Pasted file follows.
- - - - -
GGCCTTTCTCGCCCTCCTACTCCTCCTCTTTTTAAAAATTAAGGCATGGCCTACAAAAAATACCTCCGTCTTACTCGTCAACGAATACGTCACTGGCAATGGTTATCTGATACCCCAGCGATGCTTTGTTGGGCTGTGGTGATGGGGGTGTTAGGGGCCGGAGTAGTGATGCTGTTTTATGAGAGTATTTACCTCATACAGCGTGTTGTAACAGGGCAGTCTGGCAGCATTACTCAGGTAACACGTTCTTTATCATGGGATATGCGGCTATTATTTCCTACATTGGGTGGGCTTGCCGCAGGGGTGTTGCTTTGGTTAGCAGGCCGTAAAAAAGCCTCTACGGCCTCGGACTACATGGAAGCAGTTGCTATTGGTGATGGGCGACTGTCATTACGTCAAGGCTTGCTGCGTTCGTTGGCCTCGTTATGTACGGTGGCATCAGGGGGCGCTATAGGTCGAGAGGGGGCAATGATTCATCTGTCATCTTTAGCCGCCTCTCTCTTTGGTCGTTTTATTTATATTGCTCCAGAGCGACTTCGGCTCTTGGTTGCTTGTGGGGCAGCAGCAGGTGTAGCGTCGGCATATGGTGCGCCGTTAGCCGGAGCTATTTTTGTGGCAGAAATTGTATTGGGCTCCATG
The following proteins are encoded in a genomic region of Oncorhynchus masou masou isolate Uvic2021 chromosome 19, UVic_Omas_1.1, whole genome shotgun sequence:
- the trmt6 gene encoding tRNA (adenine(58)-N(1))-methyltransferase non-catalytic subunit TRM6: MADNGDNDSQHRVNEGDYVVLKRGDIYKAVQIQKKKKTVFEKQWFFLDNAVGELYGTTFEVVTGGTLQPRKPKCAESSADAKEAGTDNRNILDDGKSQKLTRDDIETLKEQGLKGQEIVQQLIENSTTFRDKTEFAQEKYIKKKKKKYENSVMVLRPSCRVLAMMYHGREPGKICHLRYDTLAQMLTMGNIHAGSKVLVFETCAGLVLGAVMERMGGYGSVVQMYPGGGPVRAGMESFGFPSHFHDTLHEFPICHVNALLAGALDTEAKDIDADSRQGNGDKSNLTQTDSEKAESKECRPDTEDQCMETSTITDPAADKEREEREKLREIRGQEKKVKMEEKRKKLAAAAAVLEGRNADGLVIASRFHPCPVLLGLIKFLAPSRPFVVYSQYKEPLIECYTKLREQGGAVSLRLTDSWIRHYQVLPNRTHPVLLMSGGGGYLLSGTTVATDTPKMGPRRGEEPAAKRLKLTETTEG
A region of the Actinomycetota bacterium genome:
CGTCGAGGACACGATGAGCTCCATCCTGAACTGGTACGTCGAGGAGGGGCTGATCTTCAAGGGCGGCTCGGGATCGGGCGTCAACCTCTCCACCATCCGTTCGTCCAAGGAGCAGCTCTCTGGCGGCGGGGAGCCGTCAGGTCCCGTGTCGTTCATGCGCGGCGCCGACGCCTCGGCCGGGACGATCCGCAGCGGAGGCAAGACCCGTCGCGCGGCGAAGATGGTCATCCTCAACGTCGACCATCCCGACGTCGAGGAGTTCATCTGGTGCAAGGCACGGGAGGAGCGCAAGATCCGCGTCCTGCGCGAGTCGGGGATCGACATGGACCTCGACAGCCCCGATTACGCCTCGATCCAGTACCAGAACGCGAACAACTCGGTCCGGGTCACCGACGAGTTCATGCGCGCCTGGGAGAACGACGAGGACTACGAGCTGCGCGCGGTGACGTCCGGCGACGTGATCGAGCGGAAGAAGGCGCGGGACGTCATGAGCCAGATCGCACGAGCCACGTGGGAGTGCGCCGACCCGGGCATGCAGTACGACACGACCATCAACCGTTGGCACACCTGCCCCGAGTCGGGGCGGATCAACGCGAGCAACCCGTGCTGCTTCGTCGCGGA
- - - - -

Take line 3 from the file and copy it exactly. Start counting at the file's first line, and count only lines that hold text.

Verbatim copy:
- the trmt6 gene encoding tRNA (adenine(58)-N(1))-methyltransferase non-catalytic subunit TRM6: MADNGDNDSQHRVNEGDYVVLKRGDIYKAVQIQKKKKTVFEKQWFFLDNAVGELYGTTFEVVTGGTLQPRKPKCAESSADAKEAGTDNRNILDDGKSQKLTRDDIETLKEQGLKGQEIVQQLIENSTTFRDKTEFAQEKYIKKKKKKYENSVMVLRPSCRVLAMMYHGREPGKICHLRYDTLAQMLTMGNIHAGSKVLVFETCAGLVLGAVMERMGGYGSVVQMYPGGGPVRAGMESFGFPSHFHDTLHEFPICHVNALLAGALDTEAKDIDADSRQGNGDKSNLTQTDSEKAESKECRPDTEDQCMETSTITDPAADKEREEREKLREIRGQEKKVKMEEKRKKLAAAAAVLEGRNADGLVIASRFHPCPVLLGLIKFLAPSRPFVVYSQYKEPLIECYTKLREQGGAVSLRLTDSWIRHYQVLPNRTHPVLLMSGGGGYLLSGTTVATDTPKMGPRRGEEPAAKRLKLTETTEG